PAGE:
Archive for February, 2011

Fred Wilson Nails Early Stage Distribution Playbook

Posted on February 25, 2011. Filed under: Hyperpublic, venture capital | Tags: |

Fred Wilson just wrote a post on marketing/distribution for early stage companies that is an absolute must read (to the point that I feel a need to reblog it).  His main point is that spending money to grow before your product is awesome enough to grow organically, is a waste of time and resource.  I’ve been thinking about this a ton vis a vis hyperpublic and also in preparation for a talk a gave on Wedneday at Jon Steinberg’s Viral Meetup at General Assembly.  I just wrote a response to Fred’s post which I’ll reproduce below because I think his lesson goes beyond just how to think about paid growth, but also to how to think about spread in general, and when the right time is to optimize for spread:

My response to Fred:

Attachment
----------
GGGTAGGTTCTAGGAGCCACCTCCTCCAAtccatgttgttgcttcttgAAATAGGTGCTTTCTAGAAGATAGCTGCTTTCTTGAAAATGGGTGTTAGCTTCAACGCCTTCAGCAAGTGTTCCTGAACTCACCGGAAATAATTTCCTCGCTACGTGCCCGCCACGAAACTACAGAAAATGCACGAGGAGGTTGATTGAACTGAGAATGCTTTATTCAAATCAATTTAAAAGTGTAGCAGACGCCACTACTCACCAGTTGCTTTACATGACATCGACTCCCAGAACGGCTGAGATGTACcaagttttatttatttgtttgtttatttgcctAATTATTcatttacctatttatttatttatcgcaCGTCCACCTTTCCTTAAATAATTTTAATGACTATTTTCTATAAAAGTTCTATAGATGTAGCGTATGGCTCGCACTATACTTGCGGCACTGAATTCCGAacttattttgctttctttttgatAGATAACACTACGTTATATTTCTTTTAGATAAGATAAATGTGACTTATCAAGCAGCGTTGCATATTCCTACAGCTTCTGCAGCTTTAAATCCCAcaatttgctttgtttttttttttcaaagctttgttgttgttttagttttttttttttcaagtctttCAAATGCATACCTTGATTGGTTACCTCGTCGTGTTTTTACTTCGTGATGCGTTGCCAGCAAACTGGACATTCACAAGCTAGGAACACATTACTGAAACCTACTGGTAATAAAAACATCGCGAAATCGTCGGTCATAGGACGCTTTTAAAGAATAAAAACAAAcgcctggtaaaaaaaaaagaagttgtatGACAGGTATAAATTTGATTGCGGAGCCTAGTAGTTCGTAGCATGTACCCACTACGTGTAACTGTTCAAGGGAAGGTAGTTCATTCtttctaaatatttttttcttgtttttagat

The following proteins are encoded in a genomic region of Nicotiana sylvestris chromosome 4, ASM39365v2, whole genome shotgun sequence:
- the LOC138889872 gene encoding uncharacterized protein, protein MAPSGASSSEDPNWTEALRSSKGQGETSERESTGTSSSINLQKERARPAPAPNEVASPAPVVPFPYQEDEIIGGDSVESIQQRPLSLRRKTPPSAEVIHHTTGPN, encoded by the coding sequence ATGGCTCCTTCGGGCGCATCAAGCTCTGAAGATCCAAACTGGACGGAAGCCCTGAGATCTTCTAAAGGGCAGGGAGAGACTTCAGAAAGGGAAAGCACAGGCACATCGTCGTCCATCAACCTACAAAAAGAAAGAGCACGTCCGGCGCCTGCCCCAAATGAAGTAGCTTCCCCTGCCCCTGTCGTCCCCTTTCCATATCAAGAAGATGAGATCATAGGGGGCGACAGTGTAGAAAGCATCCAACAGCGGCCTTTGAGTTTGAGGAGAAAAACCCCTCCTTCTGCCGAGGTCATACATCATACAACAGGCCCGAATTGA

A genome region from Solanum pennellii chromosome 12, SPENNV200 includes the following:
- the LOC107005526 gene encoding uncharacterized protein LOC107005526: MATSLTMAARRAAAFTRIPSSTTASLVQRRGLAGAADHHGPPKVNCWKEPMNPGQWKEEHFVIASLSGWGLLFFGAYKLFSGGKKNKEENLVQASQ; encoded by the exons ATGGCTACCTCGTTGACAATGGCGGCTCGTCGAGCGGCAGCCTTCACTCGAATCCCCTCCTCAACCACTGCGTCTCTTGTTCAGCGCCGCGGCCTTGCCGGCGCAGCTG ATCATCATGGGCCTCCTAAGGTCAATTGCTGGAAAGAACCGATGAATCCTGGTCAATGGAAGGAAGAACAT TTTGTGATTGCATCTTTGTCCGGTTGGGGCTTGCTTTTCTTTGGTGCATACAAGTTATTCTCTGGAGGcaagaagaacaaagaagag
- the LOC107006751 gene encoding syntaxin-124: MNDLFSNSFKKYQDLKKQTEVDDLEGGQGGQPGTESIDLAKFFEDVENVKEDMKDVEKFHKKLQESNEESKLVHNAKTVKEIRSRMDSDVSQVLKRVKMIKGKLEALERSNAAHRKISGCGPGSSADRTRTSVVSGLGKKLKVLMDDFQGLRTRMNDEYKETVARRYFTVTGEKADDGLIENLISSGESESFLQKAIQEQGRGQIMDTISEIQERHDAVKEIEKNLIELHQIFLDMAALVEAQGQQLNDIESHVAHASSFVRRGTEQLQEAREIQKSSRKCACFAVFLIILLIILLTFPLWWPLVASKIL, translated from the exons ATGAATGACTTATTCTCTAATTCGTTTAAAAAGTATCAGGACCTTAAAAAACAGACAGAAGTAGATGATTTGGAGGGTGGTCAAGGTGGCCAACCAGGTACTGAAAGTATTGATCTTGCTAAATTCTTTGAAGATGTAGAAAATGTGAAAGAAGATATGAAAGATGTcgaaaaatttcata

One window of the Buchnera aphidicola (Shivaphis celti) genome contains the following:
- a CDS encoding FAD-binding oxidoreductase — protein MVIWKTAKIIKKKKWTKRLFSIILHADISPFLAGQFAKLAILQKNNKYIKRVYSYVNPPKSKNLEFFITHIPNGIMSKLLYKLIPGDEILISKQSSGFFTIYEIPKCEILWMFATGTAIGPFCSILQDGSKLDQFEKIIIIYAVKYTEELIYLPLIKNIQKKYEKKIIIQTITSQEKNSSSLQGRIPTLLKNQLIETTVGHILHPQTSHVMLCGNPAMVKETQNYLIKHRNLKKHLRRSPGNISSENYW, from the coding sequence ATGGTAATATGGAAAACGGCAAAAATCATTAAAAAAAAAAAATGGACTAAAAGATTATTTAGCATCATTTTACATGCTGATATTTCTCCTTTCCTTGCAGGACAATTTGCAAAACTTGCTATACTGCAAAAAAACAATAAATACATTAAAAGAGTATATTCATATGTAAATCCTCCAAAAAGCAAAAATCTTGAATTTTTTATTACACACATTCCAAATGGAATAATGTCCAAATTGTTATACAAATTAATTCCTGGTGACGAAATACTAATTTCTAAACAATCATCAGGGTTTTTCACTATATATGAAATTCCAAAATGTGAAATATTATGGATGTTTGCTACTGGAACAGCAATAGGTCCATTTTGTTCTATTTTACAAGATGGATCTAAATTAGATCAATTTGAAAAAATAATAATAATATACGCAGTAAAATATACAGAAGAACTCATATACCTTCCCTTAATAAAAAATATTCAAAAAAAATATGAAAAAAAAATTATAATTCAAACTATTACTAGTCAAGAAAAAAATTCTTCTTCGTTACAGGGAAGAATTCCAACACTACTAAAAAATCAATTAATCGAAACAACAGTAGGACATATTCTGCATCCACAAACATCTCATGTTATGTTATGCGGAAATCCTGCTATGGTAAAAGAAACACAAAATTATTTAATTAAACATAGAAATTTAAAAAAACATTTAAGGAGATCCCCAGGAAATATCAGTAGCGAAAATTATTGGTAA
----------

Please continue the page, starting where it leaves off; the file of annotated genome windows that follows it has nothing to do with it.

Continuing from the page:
“wow…weird…almost identical to my talk at Viral meetup on Wednesday…but I went even further. forget about paying for traffic in early days, but I also said forget about trying to induce virality in early days. your last point about making the product not suck was my entire point. I talked about the idea of “gift virality” which I’ll define as “users perpetuating your product out of affection to the recipient.” If I think about why I share Groupme, it’s not because I’m unlocking a new feature by hitting Fbook like, or even saying something about myself, by displaying my usage. I pass groupme along because it’s a gift i can give to friends that doesn’t cost me anything. Too many viral mechanics focus on rewarding or incentivizing spread before the product has become awesome enough that it is a “gift.” That type of inducement is non-replicable and short term. Rather than chasing the techcrunch company that got 1 million users in 48 hours, especially for early stage companies that are resource constrained, I would argue that early teams should spend all their attention turning their product into a gift. Once that’s achieved, all of the mechanics which you very clearly and helpfully outline are known science. Too many consumer internet apps chase growth before their product is awesome. It’s important to have users and data to make a product better, but optimizing for spread before your product is a “gift” (especially for utility based products) is a distraction and inefficient use of internal bandwidth. Paying for growth is an amplification of that mistake. Both induced viral mechanics and early paid acquisition are band-aids that artificially inflate but do not solve the problem of distribution. Great post Fred, one of my favorites you’ve ever written”